Big pension for troubled ex-judge

Jun 04, 2009 04:30 AM

aul Cosgrove, who quit rather than risk being Canada's first federally appointed judge to be removed from office, will collect an annual pension of more than $178,000.

The Ontario Superior Court judge resigned in April after the Canadian Judicial Council recommended he be stripped of office. It said his handling of a 1999 murder trial amounted to misconduct destructive of public confidence in the judicial system.

Cosgrove, 74, a former mayor of Scarborough and one-time Liberal MP who spent 25 years on the bench, freed the accused and ruled the Crown and police committed more than 150 violations of the Charter of Rights and Freedoms. An appeal court later ruled most of his conclusions were baseless.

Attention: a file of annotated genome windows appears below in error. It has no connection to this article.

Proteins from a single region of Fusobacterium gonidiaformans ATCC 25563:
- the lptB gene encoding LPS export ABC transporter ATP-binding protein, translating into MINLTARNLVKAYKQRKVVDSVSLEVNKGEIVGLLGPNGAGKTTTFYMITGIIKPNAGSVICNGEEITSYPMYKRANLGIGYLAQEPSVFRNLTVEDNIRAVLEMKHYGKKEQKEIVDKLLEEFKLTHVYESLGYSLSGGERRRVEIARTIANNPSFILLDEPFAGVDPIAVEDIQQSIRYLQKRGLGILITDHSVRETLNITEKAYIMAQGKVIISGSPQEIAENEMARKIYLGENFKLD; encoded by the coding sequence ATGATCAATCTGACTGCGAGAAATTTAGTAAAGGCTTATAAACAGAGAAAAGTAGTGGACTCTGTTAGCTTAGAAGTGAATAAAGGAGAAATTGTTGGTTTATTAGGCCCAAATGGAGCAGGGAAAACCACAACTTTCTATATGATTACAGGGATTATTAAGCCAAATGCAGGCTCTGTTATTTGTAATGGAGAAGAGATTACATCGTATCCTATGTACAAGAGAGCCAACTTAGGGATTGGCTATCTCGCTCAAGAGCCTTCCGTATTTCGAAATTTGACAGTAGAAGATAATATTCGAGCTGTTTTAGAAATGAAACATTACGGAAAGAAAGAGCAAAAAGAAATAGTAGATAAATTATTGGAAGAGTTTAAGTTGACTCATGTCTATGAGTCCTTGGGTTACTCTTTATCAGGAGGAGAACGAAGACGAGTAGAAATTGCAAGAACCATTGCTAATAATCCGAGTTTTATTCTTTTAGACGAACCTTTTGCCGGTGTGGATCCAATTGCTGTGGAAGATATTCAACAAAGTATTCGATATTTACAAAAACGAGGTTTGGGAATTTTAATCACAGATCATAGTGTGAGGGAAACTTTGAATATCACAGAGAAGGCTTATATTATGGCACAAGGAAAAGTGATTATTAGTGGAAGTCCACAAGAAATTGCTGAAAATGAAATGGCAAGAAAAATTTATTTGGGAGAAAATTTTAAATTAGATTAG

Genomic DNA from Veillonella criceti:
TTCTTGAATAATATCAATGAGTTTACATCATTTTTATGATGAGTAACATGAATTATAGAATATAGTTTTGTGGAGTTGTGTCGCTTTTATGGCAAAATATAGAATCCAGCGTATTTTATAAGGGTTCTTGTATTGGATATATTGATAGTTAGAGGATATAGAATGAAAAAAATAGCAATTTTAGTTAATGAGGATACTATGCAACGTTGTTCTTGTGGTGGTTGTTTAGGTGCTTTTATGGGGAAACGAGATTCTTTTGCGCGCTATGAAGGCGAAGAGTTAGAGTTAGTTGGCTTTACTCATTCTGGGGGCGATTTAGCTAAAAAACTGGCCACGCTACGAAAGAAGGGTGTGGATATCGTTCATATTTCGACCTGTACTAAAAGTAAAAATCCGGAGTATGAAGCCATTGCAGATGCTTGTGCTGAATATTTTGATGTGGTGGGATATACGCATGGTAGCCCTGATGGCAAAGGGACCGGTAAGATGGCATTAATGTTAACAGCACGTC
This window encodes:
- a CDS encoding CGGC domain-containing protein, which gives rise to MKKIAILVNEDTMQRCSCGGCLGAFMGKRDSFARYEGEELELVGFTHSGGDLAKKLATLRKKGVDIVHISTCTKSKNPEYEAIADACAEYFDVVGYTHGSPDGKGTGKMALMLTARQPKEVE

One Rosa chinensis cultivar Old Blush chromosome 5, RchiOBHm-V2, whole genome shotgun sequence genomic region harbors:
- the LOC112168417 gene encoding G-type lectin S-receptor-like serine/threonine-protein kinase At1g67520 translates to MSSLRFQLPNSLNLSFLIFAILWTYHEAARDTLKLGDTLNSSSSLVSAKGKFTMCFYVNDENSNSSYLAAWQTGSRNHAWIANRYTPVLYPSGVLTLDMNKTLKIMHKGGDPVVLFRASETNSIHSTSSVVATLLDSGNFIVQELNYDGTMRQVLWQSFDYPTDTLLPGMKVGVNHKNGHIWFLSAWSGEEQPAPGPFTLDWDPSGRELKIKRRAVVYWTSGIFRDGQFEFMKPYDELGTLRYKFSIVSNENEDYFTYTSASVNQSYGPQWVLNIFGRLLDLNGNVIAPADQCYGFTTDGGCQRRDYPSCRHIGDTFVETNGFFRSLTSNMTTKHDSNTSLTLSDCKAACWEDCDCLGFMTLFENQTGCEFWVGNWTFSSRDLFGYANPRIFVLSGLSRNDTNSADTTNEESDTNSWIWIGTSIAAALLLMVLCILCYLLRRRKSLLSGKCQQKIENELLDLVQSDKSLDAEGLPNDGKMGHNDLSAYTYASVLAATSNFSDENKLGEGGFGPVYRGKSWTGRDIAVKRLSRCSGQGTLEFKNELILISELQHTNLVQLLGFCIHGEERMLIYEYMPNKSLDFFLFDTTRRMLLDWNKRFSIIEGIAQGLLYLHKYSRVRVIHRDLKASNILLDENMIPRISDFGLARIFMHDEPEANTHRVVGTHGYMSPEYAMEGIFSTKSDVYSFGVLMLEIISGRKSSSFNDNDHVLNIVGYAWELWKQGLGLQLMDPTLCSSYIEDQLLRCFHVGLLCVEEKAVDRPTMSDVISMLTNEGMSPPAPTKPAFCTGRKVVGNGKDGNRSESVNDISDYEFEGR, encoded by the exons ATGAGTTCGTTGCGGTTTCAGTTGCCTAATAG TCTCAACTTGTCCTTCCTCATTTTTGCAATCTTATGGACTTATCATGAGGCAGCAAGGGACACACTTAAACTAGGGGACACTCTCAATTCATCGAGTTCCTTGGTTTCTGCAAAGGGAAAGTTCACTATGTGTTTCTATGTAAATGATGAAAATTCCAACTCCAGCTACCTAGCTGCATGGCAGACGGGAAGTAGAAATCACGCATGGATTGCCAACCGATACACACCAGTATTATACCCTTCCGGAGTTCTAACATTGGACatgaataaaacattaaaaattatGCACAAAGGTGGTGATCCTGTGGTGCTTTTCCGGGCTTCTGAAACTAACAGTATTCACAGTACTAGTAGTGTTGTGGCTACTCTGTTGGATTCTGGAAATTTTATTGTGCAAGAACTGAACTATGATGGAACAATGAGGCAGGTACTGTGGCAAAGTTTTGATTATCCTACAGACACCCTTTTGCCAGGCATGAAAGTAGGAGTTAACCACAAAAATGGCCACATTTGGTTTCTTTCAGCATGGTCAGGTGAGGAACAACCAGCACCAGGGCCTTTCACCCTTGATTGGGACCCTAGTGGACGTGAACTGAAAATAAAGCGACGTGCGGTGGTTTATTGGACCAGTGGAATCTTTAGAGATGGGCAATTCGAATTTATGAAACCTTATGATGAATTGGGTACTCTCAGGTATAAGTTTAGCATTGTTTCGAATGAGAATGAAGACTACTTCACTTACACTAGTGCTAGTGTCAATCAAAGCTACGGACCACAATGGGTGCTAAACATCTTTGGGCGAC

Cosgrove will not receive a parliamentary pension because he was an MP for only four years.

Star Staff






Cosgrove has a legal right to his pension. Just because he screwed up very royally and publicly and became one of the very very small number of judges if not the only one in the mind of the public who somehow managed to get a negative finding from the Judicial council. Canadians need to be more concerned about present serving judges who are blatantly corrupt and flagrantly and habitually abuse their absolute power while leaving a trail of destroyed lives, with, absolute immunity and insulting impunity. Its time for a real Judicial Council with real powers to investigate every substantive complaint that at present is swept away like another drop in the ocean. Check out Roscoe's research at the Ottawa Mens Centre